KUALA LUMPUR, April 3 — Lynas Malaysia today shot back at a special parliamentary caucus committee which has opposed the resumption of its rare earth mining operations in Pahang.
Its managing director and vice president Datuk Mashal Ahmad said in a statement today the company will abide by the government’s review committee’s recommendations and would disregard assertions that were not scientifically-backed.
He pointed out that the company has had meetings with the review committee appointed by the Energy, Science, Technology, Environment and Climate Change Ministry along with scientific experts, community members and groups opposed to Lynas.
Mashal said the committee found Lynas’ operations are low risk, compliant with relevant regulations, and its residue storage facilities were operated in a proper manner.
These findings, he added, were consistent with several independent and scientific reviews, including by the International Atomic Energy Agency.
He also said Lynas was prepared to comply by the committee’s recommendations, including for the company to site and build a permanent disposal facility (PDF) for water leach purification (WLP) residue.
“Lynas Malaysia believes the Review Committee’s recommendations should be followed and that all assessments of our operations should be based on scientific facts and evidence, not unsupported assertions,” said Mashal.
Yesterday, the caucus committee tasked with monitoring Lynas operations said it was shocked by the announcement made by Entrepreneur Development Minister Datuk Seri Mohd Redzuan that the rare earths plant's operations will continue.
This, said the committee in a statement, was because the Energy, Science, Technology, Environment and Climate Change Ministry had already said that Lynas should honour its contractual agreement to remove its water leach purification residue, before its operating licence expires on September 2, as well as cooperate with their Australian counterpart to return the waste to Lynas’ country of origin.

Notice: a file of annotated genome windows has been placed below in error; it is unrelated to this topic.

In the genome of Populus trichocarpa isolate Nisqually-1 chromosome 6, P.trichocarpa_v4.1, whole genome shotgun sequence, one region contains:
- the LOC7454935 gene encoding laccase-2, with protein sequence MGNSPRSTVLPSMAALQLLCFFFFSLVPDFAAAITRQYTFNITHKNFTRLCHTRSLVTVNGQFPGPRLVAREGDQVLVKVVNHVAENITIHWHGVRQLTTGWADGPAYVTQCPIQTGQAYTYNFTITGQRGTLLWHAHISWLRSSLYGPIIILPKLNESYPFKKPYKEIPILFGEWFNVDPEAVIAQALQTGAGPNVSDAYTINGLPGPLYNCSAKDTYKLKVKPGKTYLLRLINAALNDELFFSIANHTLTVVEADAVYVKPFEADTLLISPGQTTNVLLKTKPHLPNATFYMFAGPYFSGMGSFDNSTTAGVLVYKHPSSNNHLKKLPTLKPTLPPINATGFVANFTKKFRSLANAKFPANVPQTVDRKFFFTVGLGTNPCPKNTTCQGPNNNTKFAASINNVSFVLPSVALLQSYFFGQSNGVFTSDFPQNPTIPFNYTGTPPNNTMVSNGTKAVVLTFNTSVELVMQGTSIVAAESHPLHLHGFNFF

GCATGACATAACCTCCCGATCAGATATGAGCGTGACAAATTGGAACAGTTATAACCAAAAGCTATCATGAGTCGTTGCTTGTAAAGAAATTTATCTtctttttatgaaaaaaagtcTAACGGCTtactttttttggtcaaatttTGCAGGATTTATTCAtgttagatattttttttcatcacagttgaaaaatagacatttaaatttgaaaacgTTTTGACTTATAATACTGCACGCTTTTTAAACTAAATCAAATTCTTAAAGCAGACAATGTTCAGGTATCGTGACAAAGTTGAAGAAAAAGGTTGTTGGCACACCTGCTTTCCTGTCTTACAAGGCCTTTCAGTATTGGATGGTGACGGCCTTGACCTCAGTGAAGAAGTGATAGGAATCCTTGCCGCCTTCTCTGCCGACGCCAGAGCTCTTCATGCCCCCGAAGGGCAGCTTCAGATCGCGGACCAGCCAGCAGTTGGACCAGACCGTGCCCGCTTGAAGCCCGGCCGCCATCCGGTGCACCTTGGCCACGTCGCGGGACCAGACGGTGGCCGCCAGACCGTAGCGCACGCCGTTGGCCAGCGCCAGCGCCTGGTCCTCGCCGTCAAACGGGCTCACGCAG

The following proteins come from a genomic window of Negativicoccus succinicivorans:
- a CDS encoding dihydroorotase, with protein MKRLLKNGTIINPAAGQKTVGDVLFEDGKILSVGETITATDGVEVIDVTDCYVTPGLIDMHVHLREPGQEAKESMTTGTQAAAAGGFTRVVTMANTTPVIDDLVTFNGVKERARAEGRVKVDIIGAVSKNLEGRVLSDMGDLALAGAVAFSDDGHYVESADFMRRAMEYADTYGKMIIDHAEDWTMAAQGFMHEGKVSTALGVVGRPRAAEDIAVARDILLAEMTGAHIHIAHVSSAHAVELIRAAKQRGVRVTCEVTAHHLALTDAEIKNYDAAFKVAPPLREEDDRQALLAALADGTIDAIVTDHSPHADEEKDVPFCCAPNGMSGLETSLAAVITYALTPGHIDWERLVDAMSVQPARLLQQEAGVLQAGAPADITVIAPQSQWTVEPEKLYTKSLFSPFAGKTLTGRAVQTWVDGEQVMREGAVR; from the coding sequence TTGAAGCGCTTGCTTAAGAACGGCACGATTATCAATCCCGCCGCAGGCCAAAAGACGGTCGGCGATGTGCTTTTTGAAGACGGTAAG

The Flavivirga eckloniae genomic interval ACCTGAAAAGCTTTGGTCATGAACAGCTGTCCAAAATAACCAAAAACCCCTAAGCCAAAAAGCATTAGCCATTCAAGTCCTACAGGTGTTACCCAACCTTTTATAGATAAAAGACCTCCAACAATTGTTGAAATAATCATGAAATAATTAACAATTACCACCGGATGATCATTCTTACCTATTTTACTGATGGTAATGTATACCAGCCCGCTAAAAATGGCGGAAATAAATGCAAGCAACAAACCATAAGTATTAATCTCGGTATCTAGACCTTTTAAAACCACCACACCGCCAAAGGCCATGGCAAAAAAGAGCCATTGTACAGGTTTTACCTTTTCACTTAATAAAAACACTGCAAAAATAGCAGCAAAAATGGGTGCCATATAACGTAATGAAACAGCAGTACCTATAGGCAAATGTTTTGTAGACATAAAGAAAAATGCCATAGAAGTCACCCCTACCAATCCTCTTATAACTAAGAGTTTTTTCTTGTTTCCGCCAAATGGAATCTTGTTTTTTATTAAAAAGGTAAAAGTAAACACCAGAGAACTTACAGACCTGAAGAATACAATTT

"We stress that the Lynas factory's operations cannot continue as long as the conditions for waste management have not been upheld."
Those in the committee include DAP's Bentong MP Wong Tack, PKR's Merbok MP Nor Azrina Surip @Nurin Aina, Datuk Haji Hasanuddin bin Mohd Yunus - Hulu Langat (Amanah), Maria Chin Abdullah - Petaling Jaya (PKR), Wong Shu Qi - Kluang (DAP), Chan Ming Kai - Alor Setar (PKR), Khoo Poay Tiong - Kota Melaka (DAP), Datuk Hasbullah Osman - Gerik (UMNO-BN) and Haji Awang Hashim - Pendang (PAS).
Mashal today said Lynas had invited all members of the caucus committee to visit its plant for a briefing on its operations and to date, all except one member of the caucus have either declined or not responded to its hand-delivered invitations.
“This is disappointing as many assertions made by the committee are incorrect and we wish to ensure that all members have access to the fact, he said.
On Redzuan’s recent comment on sending radioactive waste back to Australia, Mashal said that in line with international best practice, Lynas Malaysia’s licences required them to carry out research and development on the safe reuse of the WLP residue generated but if that proves impractical, the licence conditions require Lynas Malaysia to site, construct and build a PDF to store the WLP residue.
“Malaysia is only required to export the WLP out of Malaysia if both of the previous options are not available,” he said.
However, the contract provided a “if necessary” clause which refers to the three-stage order of priority.
“Lynas Malaysia has commissioned numerous independent research reports, all of which demonstrate that option 1 to reuse is feasible. Option 2 — the PDF — is also feasible and the AELB has previously approved Lynas Malaysia’s siting plan for a PDF,” he said.